This also means that the MTViewController class needs to conform to the MTHostGameViewControllerDelegate and MTJoinGameViewControllerDelegate delegate protocols and implement the methods of each protocol. We will take a look at the implementation of these delegate methods in a few moments. First, I would like to continue refactoring the MTHostGameViewController and MTJoinGameViewController classes.

### Step 2: Refactoring MTHostGameViewController

The first thing that we need to do is update the socket:didAcceptNewSocket: delegate method of the GCDAsyncSocket delegate protocol. The method becomes much simpler because the work is moved to the delegate. We also invoke endBroadcast, a helper method that we will implement in a moment. When a connection is established, we dismiss the host view controller and the game can start.

In endBroadcast, we make sure that we clean everything up. This is also a good moment to update the cancel: action that we left unfinished in the previous article.

In the cancel: action, we notify the delegate by invoking the second delegate method and we also invoke endBroadcast as we did earlier.

Before continuing our refactoring spree, it is good practice to clean things up in the view controller's dealloc method as shown below.

### Step 3: Refactoring MTJoinGameViewController

Similar to what we did in the socket:didAcceptNewSocket: method, we need to update the socket:didConnectToHost:port: method as shown below. We notify the delegate, stop browsing for services, and dismiss the view controller.

We also update the cancel: and dealloc methods as we did in the MTHostGameViewController class.

To make sure that we didn't break anything, implement the delegate methods of both protocols in the MTViewController class as shown below and run two instances of the application to test if we didn't break anything. If all goes well, you should see the appropriate messages being logged to the Xcode console and the modal view controllers should automatically dismiss when a game is joined, that is, when a connection is established.

## 3. Implementing the Game Controller

### Step 1: Creating the Game Controller Class

The MTViewController class will not be in charge of handling the connection and the game flow. A custom controller class, MTGameController will be in charge of this. One of the reasons for creating a separate controller class is that once the game has started, we won't make a distinction between server and client. It is therefore appropriate to have a controller that is in charge of the connection and the game, but that doesn't differentiate between the server and the client. Another reason is that the only responsibility of the MTHostGameViewController and MTJoinGameViewController classes is finding players on the local network and establishing a connection. They shouldn't have any other responsibilities.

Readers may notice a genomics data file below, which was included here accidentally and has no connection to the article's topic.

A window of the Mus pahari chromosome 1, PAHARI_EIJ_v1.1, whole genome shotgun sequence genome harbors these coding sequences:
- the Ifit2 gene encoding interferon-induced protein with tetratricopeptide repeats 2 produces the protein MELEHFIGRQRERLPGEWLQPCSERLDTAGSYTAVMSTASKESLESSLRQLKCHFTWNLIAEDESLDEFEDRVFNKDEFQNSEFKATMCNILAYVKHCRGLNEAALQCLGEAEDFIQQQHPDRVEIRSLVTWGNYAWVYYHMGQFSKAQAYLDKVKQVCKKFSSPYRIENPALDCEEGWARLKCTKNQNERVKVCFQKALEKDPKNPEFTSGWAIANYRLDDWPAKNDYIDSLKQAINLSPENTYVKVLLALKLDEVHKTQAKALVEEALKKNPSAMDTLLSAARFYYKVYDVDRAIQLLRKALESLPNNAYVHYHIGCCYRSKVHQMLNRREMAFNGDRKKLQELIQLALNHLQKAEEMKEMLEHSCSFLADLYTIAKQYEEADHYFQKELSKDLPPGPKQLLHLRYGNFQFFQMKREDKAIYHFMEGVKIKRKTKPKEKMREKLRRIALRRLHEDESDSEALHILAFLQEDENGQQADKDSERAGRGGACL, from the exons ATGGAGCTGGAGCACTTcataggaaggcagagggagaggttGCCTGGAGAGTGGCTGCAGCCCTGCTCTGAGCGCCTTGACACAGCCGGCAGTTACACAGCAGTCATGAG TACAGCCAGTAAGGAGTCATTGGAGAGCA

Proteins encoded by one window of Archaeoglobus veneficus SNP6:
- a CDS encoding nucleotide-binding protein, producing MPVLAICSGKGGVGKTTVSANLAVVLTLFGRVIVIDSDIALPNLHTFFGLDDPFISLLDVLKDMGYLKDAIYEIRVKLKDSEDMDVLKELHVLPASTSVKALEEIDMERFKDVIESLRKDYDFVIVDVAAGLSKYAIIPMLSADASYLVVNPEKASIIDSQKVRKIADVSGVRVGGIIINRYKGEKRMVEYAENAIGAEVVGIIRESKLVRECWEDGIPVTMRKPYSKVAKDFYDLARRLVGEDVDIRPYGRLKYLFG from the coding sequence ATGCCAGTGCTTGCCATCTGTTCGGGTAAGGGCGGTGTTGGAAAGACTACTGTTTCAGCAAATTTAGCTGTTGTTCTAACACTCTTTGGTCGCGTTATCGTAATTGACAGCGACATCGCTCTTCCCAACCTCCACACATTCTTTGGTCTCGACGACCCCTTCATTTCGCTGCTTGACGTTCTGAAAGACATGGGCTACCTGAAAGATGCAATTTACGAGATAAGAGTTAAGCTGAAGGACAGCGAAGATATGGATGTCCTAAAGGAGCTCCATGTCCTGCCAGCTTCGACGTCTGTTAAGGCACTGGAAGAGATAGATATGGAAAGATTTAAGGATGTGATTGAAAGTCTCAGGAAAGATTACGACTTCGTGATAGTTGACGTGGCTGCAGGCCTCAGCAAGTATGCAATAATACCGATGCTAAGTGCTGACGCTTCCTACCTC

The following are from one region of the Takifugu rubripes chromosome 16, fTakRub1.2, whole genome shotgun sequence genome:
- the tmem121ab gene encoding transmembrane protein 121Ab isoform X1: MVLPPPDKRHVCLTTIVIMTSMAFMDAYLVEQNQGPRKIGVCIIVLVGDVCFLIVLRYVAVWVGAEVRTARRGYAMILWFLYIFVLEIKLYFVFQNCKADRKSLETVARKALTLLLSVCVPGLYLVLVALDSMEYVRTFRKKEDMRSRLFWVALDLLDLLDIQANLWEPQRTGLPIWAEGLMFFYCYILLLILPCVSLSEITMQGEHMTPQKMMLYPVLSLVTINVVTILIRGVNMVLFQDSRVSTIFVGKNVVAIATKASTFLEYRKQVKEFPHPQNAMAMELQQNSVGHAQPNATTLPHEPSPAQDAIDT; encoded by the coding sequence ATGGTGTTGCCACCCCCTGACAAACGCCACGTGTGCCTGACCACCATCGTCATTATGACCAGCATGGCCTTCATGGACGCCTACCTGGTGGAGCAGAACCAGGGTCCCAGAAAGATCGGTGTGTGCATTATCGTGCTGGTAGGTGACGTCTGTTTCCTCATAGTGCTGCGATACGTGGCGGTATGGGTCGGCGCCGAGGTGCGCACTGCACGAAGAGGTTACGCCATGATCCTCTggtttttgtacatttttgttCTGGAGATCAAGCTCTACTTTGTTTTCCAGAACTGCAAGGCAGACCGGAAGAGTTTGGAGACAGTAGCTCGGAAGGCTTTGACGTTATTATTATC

Create a new NSObject subclass and name it MTGameController (figure 3). The interface of the MTGameController class is pretty straightforward as you can see below. This will change once we start implementing the game logic, but this will do for now. The designated initializer takes one argument, the GCDAsyncSocket instance that it will be managing.

Before we implement initWithSocket:, we need to create a private property for the socket. Create a class extension as shown below and declare a property of type GCDAsyncSocket named socket. I have also taken the liberty to import the header file of the MTPacket class and define TAG_HEAD and TAG_BODY to make it easier to work with tags in the GCDAsyncSocketDelegate delegate methods. Of course, the MTGameController class needs to conform to the GCDAsyncSocketDelegate delegate protocol to make everything work.

The implementation of initWithSocket: is shown below and shouldn't be too surprising. We store a reference to the socket in the private property we just created, set the game controller as the socket's delegate, and tell the socket to start reading incoming data, that is, intercept the first header that arrives.

The remainder of the refactoring process isn't complicated either because we already did most of the work in the MTHostGameViewController and MTJoinGameViewController classes. Let's start by taking a look at the implementation of the GCDAsyncSocketDelegate delegate protocol. The implementation doesn't differ from what we saw earlier in the MTHostGameViewController and MTJoinGameViewController classes.

The implementation of sendPacket:, parseHeader:, and parseBody: aren't any different either.

The parseBody: method will play an important role a bit later in the story, but this will do for now. Our goal at this point is to get everything working again after the refactoring process is complete.

Before we move on, it is important to implement the dealloc method of the MTGameController class as shown below. Whenever the game controller is deallocated, the instance needs to break the connection by calling disconnect on the GCDAsyncSocket instance.